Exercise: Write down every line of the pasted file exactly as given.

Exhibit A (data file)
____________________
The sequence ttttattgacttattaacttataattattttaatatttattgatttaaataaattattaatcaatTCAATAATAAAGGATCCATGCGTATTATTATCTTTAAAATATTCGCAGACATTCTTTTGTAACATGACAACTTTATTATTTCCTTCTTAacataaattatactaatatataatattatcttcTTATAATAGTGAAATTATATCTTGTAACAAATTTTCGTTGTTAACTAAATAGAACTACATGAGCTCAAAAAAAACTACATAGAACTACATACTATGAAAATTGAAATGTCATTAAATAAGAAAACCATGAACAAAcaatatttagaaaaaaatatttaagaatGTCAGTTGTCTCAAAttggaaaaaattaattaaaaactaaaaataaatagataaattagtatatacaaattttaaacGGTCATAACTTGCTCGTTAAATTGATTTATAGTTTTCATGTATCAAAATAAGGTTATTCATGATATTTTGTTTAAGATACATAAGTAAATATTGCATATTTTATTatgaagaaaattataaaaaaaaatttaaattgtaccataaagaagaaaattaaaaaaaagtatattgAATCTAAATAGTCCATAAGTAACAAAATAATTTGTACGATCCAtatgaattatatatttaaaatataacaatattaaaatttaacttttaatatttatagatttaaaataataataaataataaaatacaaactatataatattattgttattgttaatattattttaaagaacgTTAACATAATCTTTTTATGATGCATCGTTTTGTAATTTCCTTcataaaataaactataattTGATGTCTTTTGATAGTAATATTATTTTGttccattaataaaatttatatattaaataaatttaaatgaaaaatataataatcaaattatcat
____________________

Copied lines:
The sequence ttttattgacttattaacttataattattttaatatttattgatttaaataaattattaatcaatTCAATAATAAAGGATCCATGCGTATTATTATCTTTAAAATATTCGCAGACATTCTTTTGTAACATGACAACTTTATTATTTCCTTCTTAacataaattatactaatatataatattatcttcTTATAATAGTGAAATTATATCTTGTAACAAATTTTCGTTGTTAACTAAATAGAACTACATGAGCTCAAAAAAAACTACATAGAACTACATACTATGAAAATTGAAATGTCATTAAATAAGAAAACCATGAACAAAcaatatttagaaaaaaatatttaagaatGTCAGTTGTCTCAAAttggaaaaaattaattaaaaactaaaaataaatagataaattagtatatacaaattttaaacGGTCATAACTTGCTCGTTAAATTGATTTATAGTTTTCATGTATCAAAATAAGGTTATTCATGATATTTTGTTTAAGATACATAAGTAAATATTGCATATTTTATTatgaagaaaattataaaaaaaaatttaaattgtaccataaagaagaaaattaaaaaaaagtatattgAATCTAAATAGTCCATAAGTAACAAAATAATTTGTACGATCCAtatgaattatatatttaaaatataacaatattaaaatttaacttttaatatttatagatttaaaataataataaataataaaatacaaactatataatattattgttattgttaatattattttaaagaacgTTAACATAATCTTTTTATGATGCATCGTTTTGTAATTTCCTTcataaaataaactataattTGATGTCTTTTGATAGTAATATTATTTTGttccattaataaaatttatatattaaataaatttaaatgaaaaatataataatcaaattatcat